Britain’s careless, shameless, useless government is now preparing to get reckless by triggering Article 16 of the Northern Ireland Protocol, risking a trade war with the EU.
As inflation rises and research by the University of Sussex reveals the economic hit of leaving the EU to be 178 times bigger than the value of international trade deals done post-Brexit, it’s a frightening prospect for UK business. It’s been called “absurd” by former prime minister John Major and “irresponsible” by the Irish government.
So naturally, it’s a no-brainer for the thoughtless, brainless bunch whose most recent triumph was the “watertight” plan to rescue Owen Paterson.
Charmless Lord David Frost continues to rant about unacceptable oversight from the European Court of Justice while persisting with his Blazing Saddles negotiating style – aim the gun at your own head and threaten to shoot, hoping your opponent will run scared of being covered in the residual splatter if you pull the trigger.
But after years of what European Commission vice-president Frans Timmermans calls “being over backwards” to please Britain, the EU seems this time prepared to be ruthless; loading a revolver of their own, with a programme of “targeted retaliation” including high tariffs on strategic targets like cars and whisky, making tight controls on British lorries even tighter, suspending Britain’s participation in the research and development program Horizon Europe and denying the UK financial services industry the equivalence it seeks to operate effectively on the continent.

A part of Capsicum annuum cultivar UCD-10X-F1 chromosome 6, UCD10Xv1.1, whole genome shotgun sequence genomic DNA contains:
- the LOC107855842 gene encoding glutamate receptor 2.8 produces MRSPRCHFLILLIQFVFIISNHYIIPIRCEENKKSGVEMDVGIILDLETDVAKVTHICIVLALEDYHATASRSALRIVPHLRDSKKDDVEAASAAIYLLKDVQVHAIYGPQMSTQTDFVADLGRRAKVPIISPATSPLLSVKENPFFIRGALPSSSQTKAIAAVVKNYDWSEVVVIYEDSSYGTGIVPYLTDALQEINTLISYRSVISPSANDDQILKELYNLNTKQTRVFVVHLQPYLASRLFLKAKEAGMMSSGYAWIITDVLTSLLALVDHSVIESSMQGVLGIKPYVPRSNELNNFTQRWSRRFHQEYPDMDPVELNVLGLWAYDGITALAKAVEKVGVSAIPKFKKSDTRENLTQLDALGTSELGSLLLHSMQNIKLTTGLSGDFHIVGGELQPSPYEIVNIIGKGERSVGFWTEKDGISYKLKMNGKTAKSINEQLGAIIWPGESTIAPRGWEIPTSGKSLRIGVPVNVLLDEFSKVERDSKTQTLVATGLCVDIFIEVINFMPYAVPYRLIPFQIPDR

Britain could land some blows in the tit-for-tat exchanges that would follow, but a friendless country acting alone is weaker than a bloc of 27. So why the needless willingness to drag a fragile economy, with Liz Truss’s post-Brexit trade deals offering a measly economic uplift of just 0.01 to 0.02% of GDP against the 4% of GDP lost by leaving the EU, to the cliff edge once again?
Simply because, like a veteran band rolling out the old favourites during a gig once the new material fails to impress, the shiftless Boris Johnson – with one Brexit referendum and a Brexit general election in the bag – has no better idea than to hope Brexit wins it for him again. Hence, why not soundtrack the road to May 2, 2024 with the vintage hits of sovereignty, British exceptionalism and unreasonable Johnny Foreigner?
These are cynical tactics from a cynical prime minister. With polls showing voters increasingly concerned by the damage Brexit is already doing to their personal finances, they look senseless. But for now, they are all this graceless, hopeless worthless administration has got.
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